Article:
New Way Summit: Aboriginal people to retake lands

July 10, 2010
NAIDOC rally and march in Melbourne, July 9. The New Way Summit covered a range of topics including deaths in custody, the life

At the conclusion of the New Way Summit in Melbourne over July 1-4, a proposal was adopted stating that: “Aboriginal people be encouraged to take possession of unoccupied and Crown lands, including abandoned buildings, to assert their ownership and original title.”

This was the third New Way Summit on Indigenous rights to be held. The New Way Summit was initiated by Euahlayi man Michael Anderson from far-western New South Wales. The first summit was held in Canberra in January.

Anderson is the only surviving member of the four founders of the Aboriginal Tent Embassy, the historic site of protest that began in 1972.

The summit heard that the Mabo judgment on Native Title was legal trickery, because hunting, gathering, walking on land and ceremonies on country did not constitute a claim to legal title and ownership, whereas erecting fences and buildings and clearing land was legally considered an act of “adverse possession”.

Anderson, trained in Western and Aboriginal law, told the conference that the Crown and “squatter rights” were totally underpinned by a “Doctrine of Discovery”, which has its origin in the Papal Bulls (bull = seal) issued in 1453 and thereafter.

“The Papal Bulls defined Aboriginal Peoples and all non-Christians as animals and brutes to be the legitimate prey of Christian monarchs, who were then carving up the world between them”, Anderson said.

Conference participants were told that before taking the assertive action of retaking their lands, they needed to challenge the colonisers’ jurisdiction over their sovereign lands.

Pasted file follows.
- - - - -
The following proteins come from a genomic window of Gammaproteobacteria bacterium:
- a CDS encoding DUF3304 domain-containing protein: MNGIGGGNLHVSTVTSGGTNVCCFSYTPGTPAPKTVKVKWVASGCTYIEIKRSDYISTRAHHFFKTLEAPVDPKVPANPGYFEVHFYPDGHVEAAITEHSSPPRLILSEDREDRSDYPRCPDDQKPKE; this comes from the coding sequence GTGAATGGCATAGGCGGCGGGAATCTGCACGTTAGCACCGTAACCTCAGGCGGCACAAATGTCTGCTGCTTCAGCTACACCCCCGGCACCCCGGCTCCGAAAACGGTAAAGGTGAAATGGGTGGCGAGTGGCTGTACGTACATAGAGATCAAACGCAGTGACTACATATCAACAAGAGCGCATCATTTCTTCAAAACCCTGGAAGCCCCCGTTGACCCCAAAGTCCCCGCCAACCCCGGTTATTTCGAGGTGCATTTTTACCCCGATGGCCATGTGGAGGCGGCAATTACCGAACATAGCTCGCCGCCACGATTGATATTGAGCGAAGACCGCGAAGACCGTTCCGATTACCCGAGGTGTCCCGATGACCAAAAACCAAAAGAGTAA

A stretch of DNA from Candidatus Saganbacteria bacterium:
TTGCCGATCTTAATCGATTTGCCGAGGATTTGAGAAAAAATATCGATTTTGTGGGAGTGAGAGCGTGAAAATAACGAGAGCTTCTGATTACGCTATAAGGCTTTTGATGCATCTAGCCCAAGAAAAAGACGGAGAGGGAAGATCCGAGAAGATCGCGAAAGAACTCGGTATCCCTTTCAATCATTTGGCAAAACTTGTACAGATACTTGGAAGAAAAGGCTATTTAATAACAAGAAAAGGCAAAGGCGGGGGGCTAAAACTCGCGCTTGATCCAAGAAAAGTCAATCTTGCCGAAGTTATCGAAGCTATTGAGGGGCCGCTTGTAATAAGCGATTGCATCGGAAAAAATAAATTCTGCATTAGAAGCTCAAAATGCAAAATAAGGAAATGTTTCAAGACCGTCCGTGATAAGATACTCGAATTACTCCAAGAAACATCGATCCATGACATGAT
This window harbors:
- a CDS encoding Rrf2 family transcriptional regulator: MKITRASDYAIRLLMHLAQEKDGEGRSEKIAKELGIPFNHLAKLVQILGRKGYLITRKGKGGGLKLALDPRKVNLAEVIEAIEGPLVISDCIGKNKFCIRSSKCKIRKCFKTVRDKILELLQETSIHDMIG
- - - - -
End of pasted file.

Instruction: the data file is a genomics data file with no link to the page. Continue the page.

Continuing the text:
Anderson suggested they follow the action of his Euahlayi people by writing to the queen, the governor-general, state premiers and the prime minister, demanding they prove they have jurisdiction over Australia.

The Euahlayi demand that the authorities produce certified copies of documentation where the people allegedly ceded their sovereignty and title to their lands by way of signed surrender documents.

“Obviously no such documents exist”, Anderson said.

“This admission by the authorities will establish and confirm Aboriginal ownership. Any action of reclamation by Aboriginal people cannot be considered an act of theft or trespass. These admissions are a shield against colonial coppers.”

The conference also resolved that international legal and political challenges would be mounted within the coming months.

Responding to the focus on legal challenges, Indigenous historian Gary Foley said: “We must activate the grassroots people so that they become actively involved in controlling their own affairs.

“Talk of international operations and grandiose challenges without grassroots action means nothing.”

Foley said the summit was important as it brought the Indigenous community together for discussion, which had not happened enough in recent years.

A range of topics was covered, including Aboriginal deaths in custody, the life expectancy gap between Indigenous and non-Indigenous Australians, treaty, and the Northern Territory intervention.

Chris Graham, former editor of the National Indigenous Times, gave a damning presentation on racism in the media. He pointed to collusion between the previous Coalition government and the mainstream media to justify the racist measures contained within the intervention.

The summit heard greetings from the Nigerian consulate and the Australia Venezuela Solidarity Network.

The Australian Labor Party received a lot of criticism from speakers at the summit, but there was an expression of support for minor parties.

The Victorian convenor of the third New Way Summit, Sharon Firebrace, told the audience that in the past 30 years, Aboriginal affairs had become corrupt to the core through politicians and government bureaucrats and their Aboriginal collaborators, which gave the government the pretext to attack Aboriginal self-determination.

Anderson said: “The lure of mining royalties is the new colonial method to make our people sign away their rights to land.”

The summit resolved to set up a system to name and shame treasonous activities by Aboriginal collaborators.

The next summits are planned for Darwin at the end of July and Townsville in early August.

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